Every year a new group of youngsters get their chance to showcase their talents in Williamsport at the Little League World Series—kids that we watch in awe as they amaze us with their bats and arms.
Where do they go?
When all is said and done, these kids usually fade into the background. Doesn't anyone ever wonder what happened to these players who gave their all at a young age?
Here is a list of five players that played in the Little League World Series and where they are now.
Former MLB player, Charlie Hayes and his Hattiesburg, MS, team beat the Youngstown,OH, team 9-2 in the 1977 LLWS.
Charlie is most known for his game winning catch to clinch the World Series for the New York Yankees. He retired after the 2001 season with the Astros
Charlie's son, Tyree, is a pitcher in the Rays organization.
Hayes currently gives hitting lessons and runs a youth team in Texas.
In 1980, a young Gary Sheffield and Tampa,FL lost in the championship game of the LLWS to Chinese Tapaei 4-3.
Although Gary didn't come out on top in 1980, his MLB career was certainly a success.
Drafted sixth overall in 1986, Sheffield has been a nine time All-Star, amassed over 500 career home runs, and won the World Series in 1997 with the Florida Marlins.
Sheffield has not officially retired from baseball, and is currently looking for a MLB contract.
Behind Cody Webster, Kirkland,WA blanked Taiwan 6-0 to win the 1982 LLWS—impressive considering Taiwan had won 10 of the last 13 LLWS previous to this.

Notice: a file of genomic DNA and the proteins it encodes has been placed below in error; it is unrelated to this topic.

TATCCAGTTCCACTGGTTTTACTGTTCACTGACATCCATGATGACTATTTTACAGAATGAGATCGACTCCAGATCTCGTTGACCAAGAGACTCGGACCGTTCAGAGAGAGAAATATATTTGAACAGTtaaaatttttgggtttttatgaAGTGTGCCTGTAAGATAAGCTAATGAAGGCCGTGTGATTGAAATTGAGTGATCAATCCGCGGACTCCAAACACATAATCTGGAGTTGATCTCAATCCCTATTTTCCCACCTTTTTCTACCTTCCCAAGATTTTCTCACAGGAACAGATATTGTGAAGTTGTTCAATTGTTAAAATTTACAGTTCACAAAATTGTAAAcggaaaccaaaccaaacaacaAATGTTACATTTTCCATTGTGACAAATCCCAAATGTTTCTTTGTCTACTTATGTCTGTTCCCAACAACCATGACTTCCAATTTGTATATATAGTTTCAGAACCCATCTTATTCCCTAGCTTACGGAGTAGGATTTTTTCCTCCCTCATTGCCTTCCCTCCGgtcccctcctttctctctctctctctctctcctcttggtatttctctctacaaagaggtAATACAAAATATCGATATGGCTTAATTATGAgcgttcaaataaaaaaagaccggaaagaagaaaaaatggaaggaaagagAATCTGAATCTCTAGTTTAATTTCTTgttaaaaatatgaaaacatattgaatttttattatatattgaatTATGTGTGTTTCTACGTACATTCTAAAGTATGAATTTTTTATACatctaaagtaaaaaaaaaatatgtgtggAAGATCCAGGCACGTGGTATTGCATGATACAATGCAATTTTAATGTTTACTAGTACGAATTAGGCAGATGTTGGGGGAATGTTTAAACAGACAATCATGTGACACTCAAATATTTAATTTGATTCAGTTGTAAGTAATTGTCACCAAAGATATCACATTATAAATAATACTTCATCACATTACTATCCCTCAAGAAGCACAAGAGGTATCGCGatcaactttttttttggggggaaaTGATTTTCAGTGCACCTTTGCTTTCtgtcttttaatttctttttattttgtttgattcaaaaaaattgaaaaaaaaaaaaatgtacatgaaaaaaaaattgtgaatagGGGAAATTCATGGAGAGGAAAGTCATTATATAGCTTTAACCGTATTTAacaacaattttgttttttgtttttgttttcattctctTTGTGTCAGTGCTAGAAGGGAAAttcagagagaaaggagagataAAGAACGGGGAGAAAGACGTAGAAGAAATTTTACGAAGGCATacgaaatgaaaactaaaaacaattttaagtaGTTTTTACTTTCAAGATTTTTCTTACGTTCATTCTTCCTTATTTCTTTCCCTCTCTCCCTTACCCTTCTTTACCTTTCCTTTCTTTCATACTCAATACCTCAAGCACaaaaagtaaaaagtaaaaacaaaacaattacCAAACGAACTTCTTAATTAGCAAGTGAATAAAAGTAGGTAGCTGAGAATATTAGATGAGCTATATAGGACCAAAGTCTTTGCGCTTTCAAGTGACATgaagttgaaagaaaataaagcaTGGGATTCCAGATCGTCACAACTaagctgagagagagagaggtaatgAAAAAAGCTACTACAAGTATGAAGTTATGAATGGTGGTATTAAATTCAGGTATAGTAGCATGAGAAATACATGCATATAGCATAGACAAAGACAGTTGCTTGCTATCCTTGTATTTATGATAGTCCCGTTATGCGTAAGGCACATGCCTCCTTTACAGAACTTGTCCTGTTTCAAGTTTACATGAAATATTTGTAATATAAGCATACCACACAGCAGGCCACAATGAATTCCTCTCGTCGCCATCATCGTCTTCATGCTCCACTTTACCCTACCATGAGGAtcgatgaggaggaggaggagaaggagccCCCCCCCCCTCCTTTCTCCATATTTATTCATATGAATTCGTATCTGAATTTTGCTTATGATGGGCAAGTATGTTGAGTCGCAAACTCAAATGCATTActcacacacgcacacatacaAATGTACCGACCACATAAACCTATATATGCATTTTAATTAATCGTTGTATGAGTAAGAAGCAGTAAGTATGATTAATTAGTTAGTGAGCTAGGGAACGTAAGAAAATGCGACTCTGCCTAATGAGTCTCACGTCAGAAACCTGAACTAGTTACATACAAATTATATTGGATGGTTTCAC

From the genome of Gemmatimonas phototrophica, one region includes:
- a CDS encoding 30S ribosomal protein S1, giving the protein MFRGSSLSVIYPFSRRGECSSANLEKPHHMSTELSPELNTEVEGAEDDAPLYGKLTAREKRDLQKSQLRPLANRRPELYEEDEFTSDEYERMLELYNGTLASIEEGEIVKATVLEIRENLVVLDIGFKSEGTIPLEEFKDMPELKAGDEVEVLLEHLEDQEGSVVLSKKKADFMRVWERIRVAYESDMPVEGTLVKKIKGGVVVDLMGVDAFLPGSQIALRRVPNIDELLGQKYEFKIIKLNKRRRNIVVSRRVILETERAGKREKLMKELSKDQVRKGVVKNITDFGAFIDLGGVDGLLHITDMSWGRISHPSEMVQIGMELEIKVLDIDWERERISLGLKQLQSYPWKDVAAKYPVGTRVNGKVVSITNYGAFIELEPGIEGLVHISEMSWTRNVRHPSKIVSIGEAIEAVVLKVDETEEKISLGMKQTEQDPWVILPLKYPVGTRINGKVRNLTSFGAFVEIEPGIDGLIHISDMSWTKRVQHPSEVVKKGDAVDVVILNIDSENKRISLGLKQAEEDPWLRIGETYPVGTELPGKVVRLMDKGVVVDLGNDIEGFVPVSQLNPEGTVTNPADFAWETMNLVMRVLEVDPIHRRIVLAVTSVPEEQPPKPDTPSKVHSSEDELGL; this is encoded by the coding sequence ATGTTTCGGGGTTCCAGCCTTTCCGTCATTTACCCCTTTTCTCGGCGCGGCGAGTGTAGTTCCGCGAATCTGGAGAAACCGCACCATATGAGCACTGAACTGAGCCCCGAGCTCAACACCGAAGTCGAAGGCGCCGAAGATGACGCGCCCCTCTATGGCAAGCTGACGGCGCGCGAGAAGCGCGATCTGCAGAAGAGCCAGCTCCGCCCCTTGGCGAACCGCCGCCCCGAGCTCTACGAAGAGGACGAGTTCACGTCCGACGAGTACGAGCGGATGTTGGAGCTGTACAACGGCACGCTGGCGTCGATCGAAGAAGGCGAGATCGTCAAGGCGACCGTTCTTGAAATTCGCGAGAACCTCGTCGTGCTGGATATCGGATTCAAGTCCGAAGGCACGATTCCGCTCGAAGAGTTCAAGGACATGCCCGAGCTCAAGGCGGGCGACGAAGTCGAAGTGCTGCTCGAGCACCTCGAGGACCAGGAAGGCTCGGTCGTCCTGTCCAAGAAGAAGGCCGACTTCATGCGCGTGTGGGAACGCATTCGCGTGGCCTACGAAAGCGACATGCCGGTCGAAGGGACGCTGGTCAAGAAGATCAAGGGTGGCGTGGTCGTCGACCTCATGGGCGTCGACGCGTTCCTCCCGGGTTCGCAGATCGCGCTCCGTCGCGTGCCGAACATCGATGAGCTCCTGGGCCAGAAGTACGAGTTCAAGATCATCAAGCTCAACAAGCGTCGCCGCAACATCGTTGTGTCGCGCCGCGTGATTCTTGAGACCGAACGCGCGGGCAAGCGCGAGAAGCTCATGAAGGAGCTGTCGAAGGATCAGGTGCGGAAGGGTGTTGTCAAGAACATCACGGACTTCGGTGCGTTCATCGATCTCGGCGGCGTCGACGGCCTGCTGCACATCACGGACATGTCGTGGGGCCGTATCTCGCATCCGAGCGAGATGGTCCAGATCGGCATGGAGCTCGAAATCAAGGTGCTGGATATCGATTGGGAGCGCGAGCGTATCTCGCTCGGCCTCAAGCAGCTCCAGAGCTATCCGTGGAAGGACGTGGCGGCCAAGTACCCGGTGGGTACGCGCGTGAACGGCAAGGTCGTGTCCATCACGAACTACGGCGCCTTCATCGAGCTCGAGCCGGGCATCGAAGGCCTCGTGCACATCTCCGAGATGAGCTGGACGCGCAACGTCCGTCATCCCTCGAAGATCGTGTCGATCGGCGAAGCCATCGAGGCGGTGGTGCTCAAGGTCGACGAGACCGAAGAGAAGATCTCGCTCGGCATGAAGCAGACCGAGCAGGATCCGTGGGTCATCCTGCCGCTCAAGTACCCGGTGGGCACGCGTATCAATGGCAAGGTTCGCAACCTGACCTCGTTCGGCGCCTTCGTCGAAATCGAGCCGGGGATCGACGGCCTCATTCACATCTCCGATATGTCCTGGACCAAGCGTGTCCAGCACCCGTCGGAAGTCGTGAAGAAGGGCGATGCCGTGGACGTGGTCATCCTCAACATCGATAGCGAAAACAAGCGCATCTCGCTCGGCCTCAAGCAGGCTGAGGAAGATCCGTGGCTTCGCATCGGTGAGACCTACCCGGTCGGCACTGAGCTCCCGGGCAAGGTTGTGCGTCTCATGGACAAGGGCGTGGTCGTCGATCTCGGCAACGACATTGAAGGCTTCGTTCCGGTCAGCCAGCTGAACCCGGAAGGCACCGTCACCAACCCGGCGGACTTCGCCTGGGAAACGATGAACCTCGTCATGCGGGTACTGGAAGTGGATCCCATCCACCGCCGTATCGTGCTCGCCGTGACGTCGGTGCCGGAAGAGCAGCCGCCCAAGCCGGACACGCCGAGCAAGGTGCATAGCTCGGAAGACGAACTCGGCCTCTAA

Unfortunately for Cody, 1982 was the peak of greatness for him.
He went on to play for a short period at Eastern Washington University, but that was the end of his baseball career. A dislocated shoulder and a lost love for the game made sure of that.
In 1984 Jason Varitek and Altamonte, FL, were downed 6-2 by the Koreans in the LLWS.
Much success was in store for Varitek though.
Varitek was the 14th overall pick in the 1994 MLB draft, a three-time All-Star selection, two-time World Series champion, and a corner stone of the Boston Red Sox since 1999.
Currently Varitek is the backup catcher for the Red Sox and is batting .263 with seven home runs this season.
Almonte was among the most talented players ever to appear at the LLWS. He was also a part of the biggest scandal in LLWS history.
It was found out that Almonte was really 14 years old, rather than 12 which was stated on his birth certificate.
In the end the Rolando Paulino All-Stars were forced to forfeit all their wins and they were wiped from the LLWS record books.
As for Almonte, he never was able to reach the peak of success like he did during the 2001 LLWS.
He has played some college baseball at a community college, and on some semi-pro teams with some success, but not enough to get him signed to an MLB contract.
Currently, Almonte is the assistant coach at his former high school, James Monroe in the Bronx.